Guest Editors: Laura Limonic, Assistant Professor of Sociology, SUNY Old Westbury;
Tahneer Oksman, Assistant Professor of Academic Writing, Marymount Manhattan College
In her foreword to Jack Reimer’s foundational 1974 edited collection, Jewish Reflections on Death, a book that explores Jewish death and mourning through assorted lenses, Elisabeth Kubler-Ross inquires, “I have always wondered why the Jews as a people have not written more on death and dying. Who, better than they, could contribute to our understanding of the need to face the reality of our own finiteness?” Certainly, from the Kabbalah to dybbuks, from Sholem Aleichem to Roz Chast, there is no shortage of Jewish liturgical, mythological, literary, and cultural works incorporating related themes: of the boundaries between life and death; of the different approaches to philosophical, ethical, and religious questions pertaining to “the end”; and of ways of dealing with the practical and mundane matters that crop up around loss of life and its attendant issues. But the secondary literature on Jewish death and dying, i.e. historical, analytical, and comparative explorations of practices, rituals, beliefs, and narratives that span across Jewish landscapes, remains, as Kubler-Ross noted, surprisingly sparse. In this volume, we seek to put in conversation interdisciplinary investigations into whether, and if so how, contemporary Jews think and do death differently.
We are especially interested in cross-discursive explorations and are open to papers addressing the topic from a wide variety of viewpoints, including but not limited to:
- fictional and non-fictional stories of death and grief (including poetry);
- visual representations (art, photography, film, comics, collage, and/or graphic novels) of loss and its aftermaths;
- variations within or across ethnic, sub-ethnic, and racial groups and/or different regions and populations in relation to death and grieving practices and beliefs;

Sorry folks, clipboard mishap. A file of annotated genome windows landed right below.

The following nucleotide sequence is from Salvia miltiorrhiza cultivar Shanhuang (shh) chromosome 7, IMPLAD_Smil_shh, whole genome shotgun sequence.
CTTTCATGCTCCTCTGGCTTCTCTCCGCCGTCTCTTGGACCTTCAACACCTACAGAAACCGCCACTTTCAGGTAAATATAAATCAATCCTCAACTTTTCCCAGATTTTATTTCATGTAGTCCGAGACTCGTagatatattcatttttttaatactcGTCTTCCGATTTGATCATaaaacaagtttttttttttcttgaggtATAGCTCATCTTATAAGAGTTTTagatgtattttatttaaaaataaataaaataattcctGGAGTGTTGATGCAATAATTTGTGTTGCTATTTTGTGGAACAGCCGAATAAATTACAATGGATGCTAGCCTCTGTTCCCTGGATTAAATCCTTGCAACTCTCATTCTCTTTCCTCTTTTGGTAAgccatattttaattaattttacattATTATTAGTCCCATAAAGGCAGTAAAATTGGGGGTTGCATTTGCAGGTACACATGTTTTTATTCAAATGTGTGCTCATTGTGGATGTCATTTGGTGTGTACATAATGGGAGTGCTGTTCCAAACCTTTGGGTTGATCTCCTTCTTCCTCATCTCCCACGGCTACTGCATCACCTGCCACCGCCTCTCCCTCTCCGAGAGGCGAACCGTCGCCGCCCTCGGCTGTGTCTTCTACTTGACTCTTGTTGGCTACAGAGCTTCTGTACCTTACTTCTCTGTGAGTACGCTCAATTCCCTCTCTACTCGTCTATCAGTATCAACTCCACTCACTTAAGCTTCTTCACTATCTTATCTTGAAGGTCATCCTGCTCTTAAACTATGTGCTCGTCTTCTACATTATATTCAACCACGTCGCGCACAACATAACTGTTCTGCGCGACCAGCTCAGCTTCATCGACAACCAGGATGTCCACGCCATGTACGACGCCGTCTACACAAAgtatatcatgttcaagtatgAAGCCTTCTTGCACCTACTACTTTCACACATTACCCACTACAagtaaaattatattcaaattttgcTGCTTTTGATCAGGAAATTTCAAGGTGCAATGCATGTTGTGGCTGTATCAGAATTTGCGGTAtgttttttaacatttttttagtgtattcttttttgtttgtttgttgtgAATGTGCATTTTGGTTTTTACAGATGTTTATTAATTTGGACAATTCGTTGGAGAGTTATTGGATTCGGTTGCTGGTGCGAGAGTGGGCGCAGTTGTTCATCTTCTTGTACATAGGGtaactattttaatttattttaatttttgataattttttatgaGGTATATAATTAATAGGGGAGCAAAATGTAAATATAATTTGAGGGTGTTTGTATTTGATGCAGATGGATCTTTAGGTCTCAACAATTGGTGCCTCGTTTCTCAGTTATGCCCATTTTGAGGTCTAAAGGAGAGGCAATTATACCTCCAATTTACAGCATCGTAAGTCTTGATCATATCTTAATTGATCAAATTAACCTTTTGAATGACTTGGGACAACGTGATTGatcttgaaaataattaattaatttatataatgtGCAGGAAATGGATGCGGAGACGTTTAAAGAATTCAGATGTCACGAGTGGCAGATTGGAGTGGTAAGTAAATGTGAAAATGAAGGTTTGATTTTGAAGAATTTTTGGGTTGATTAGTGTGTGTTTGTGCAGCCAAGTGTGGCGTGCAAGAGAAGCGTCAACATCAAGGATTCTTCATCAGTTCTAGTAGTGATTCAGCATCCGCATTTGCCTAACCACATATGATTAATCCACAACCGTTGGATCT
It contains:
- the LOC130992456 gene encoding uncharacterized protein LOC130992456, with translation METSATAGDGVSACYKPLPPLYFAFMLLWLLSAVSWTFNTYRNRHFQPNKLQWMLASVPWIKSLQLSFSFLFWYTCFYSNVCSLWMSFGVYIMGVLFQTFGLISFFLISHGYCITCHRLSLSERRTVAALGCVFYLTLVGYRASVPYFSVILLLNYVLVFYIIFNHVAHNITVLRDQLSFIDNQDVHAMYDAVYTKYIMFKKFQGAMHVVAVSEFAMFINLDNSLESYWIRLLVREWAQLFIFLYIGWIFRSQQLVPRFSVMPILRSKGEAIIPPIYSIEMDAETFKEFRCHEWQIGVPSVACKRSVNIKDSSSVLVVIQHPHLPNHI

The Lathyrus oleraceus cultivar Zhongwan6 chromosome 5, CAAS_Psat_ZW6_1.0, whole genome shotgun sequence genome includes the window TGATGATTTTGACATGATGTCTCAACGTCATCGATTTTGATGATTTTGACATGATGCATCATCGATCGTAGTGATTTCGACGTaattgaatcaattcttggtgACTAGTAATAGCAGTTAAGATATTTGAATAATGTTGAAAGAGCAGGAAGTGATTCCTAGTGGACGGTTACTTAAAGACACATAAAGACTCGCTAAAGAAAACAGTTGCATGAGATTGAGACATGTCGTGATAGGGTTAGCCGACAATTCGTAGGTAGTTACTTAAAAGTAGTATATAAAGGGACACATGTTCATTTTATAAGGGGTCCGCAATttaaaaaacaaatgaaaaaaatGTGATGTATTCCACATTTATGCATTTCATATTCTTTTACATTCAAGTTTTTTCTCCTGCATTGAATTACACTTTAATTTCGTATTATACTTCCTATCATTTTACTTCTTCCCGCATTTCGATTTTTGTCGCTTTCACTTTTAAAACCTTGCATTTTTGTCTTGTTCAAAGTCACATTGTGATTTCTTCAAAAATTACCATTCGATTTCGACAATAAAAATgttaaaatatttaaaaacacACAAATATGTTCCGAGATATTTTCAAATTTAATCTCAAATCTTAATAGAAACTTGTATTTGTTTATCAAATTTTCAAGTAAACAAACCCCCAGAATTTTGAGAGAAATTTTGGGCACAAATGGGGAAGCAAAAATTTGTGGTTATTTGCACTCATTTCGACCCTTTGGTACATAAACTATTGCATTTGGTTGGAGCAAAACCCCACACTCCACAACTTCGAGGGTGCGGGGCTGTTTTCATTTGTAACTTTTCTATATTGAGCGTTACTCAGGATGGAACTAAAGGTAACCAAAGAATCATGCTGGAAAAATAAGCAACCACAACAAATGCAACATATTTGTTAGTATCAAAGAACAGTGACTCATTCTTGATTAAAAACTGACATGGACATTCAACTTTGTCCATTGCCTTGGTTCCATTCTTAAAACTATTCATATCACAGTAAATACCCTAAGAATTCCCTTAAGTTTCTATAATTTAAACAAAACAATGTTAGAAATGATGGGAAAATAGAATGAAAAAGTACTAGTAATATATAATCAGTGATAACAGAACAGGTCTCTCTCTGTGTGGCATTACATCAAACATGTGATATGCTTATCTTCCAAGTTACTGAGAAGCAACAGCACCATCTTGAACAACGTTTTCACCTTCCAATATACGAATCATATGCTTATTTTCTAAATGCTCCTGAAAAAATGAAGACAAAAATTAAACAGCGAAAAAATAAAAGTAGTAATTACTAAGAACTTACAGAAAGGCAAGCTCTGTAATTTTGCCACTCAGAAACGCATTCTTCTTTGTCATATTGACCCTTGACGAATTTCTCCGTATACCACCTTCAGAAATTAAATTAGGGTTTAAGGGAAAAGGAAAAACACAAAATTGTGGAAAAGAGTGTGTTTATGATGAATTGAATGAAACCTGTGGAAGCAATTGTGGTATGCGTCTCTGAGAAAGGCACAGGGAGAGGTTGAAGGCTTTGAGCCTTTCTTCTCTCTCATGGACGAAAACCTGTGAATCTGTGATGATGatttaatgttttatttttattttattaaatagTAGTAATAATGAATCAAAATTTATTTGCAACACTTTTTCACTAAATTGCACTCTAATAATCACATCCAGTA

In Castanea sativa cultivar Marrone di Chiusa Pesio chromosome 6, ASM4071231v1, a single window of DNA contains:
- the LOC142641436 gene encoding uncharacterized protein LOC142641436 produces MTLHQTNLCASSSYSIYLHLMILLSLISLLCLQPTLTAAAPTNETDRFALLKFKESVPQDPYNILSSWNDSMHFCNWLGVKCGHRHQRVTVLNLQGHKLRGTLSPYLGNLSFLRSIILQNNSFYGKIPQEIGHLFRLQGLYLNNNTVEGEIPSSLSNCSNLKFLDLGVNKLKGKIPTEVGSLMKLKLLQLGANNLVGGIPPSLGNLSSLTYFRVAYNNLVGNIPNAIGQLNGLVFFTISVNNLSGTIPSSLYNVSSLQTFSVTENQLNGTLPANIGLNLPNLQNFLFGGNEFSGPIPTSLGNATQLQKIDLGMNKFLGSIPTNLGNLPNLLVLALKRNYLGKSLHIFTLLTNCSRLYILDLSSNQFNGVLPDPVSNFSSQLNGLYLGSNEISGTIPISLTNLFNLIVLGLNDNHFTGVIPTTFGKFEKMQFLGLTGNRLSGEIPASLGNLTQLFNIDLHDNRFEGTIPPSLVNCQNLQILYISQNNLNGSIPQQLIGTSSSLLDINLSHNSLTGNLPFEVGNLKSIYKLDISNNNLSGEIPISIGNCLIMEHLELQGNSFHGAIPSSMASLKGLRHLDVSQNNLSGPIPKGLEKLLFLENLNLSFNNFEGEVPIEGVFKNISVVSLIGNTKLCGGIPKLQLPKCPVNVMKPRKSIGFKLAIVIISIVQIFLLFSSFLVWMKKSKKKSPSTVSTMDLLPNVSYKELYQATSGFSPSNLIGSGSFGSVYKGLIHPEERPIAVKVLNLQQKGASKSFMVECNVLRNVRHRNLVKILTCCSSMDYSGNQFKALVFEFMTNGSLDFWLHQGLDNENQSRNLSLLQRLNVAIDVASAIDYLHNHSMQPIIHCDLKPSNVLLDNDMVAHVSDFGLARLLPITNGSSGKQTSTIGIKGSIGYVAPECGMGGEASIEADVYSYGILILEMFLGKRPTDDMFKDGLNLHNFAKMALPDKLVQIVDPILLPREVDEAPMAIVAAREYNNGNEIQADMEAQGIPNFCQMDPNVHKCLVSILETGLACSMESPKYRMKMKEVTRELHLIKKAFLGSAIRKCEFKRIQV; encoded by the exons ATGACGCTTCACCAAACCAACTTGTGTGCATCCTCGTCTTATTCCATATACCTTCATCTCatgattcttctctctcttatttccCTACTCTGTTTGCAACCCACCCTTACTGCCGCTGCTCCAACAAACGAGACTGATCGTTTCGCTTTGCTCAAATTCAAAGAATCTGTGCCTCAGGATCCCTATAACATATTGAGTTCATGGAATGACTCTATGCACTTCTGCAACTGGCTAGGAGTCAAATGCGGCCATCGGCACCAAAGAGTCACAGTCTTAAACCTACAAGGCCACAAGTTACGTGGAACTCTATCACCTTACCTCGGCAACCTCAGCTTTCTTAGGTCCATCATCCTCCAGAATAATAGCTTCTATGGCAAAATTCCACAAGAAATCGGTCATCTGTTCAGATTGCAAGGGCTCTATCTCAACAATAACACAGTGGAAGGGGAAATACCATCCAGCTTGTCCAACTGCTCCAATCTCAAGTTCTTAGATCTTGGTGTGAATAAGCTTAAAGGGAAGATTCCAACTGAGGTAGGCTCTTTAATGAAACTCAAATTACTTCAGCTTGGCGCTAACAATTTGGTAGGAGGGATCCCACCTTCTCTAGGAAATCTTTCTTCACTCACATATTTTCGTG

- material culture approaches to death and dying, including music, food, ceremony, clothing, etc.;
- social and communal functions of traditional and/or contemporary death rituals, rites, and ceremonies;
- connections and/or tensions between spiritual and/or traditional customs and observances and psychological or other models of grieving;
- gender and/or sexuality in death and grief;
- individual and communal trauma and attendant grief (genocide, suicide, etc.); and
- death, grief, and the body.
We welcome two categories of works: (1) short narrative-style pieces in the forms of poetry, visual narratives, and creative non-fiction prose; and (2) more traditional analytic research articles (in this category, hybrid-pieces incorporating first-person prose or creative non-fiction alongside research and analysis are also welcome).
Deadline for 250-word abstracts (or illustrative excerpts): August 15, 2018. In your abstract, please indicate what category of work you are submitting, (1) or (2), and the target length of your final piece. Email submissions, including a short bio, to email@example.com and firstname.lastname@example.org.
Authors whose abstracts are accepted will be notified in early fall and asked to submit final pieces by March 1, 2019. There is no target length for the shorter narrative pieces (category 1), though authors should aim for 1,500-4,000 words of prose or 3-4 pages for visual narratives. For analytical research articles (category 2), manuscripts should be 7,000 to 10,000 words and conform to the latest Chicago Manual of Style, specifically, the short note format with a full bibliography (see examples below). Essays will be sent for review.
Guest Editors: Laura Limonic, Assistant Professor of Sociology, SUNY Old Westbury; Tahneer Oksman, Assistant Professor of Academic Writing, Marymount Manhattan College
Journal Editors: Eugene Avrutin, University of Illinois; Ranen Omer-Sherman, University of Louisville